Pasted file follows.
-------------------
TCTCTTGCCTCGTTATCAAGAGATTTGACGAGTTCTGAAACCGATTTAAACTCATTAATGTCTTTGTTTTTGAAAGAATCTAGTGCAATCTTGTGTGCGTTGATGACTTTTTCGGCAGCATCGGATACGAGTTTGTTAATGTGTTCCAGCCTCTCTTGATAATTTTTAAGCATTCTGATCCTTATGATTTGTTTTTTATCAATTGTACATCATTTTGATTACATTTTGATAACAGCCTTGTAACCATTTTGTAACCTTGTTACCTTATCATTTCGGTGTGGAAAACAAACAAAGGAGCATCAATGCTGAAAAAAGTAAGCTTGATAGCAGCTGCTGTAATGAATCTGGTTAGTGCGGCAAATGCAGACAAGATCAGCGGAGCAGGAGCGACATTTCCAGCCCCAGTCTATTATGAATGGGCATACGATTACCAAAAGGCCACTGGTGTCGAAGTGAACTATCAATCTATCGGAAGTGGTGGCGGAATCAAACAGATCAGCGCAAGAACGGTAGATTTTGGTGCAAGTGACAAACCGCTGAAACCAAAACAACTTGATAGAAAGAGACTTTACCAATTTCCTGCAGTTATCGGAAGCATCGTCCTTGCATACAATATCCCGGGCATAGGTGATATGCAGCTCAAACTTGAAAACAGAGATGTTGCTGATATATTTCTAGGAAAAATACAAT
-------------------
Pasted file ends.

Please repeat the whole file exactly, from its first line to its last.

TCTCTTGCCTCGTTATCAAGAGATTTGACGAGTTCTGAAACCGATTTAAACTCATTAATGTCTTTGTTTTTGAAAGAATCTAGTGCAATCTTGTGTGCGTTGATGACTTTTTCGGCAGCATCGGATACGAGTTTGTTAATGTGTTCCAGCCTCTCTTGATAATTTTTAAGCATTCTGATCCTTATGATTTGTTTTTTATCAATTGTACATCATTTTGATTACATTTTGATAACAGCCTTGTAACCATTTTGTAACCTTGTTACCTTATCATTTCGGTGTGGAAAACAAACAAAGGAGCATCAATGCTGAAAAAAGTAAGCTTGATAGCAGCTGCTGTAATGAATCTGGTTAGTGCGGCAAATGCAGACAAGATCAGCGGAGCAGGAGCGACATTTCCAGCCCCAGTCTATTATGAATGGGCATACGATTACCAAAAGGCCACTGGTGTCGAAGTGAACTATCAATCTATCGGAAGTGGTGGCGGAATCAAACAGATCAGCGCAAGAACGGTAGATTTTGGTGCAAGTGACAAACCGCTGAAACCAAAACAACTTGATAGAAAGAGACTTTACCAATTTCCTGCAGTTATCGGAAGCATCGTCCTTGCATACAATATCCCGGGCATAGGTGATATGCAGCTCAAACTTGAAAACAGAGATGTTGCTGATATATTTCTAGGAAAAATACAAT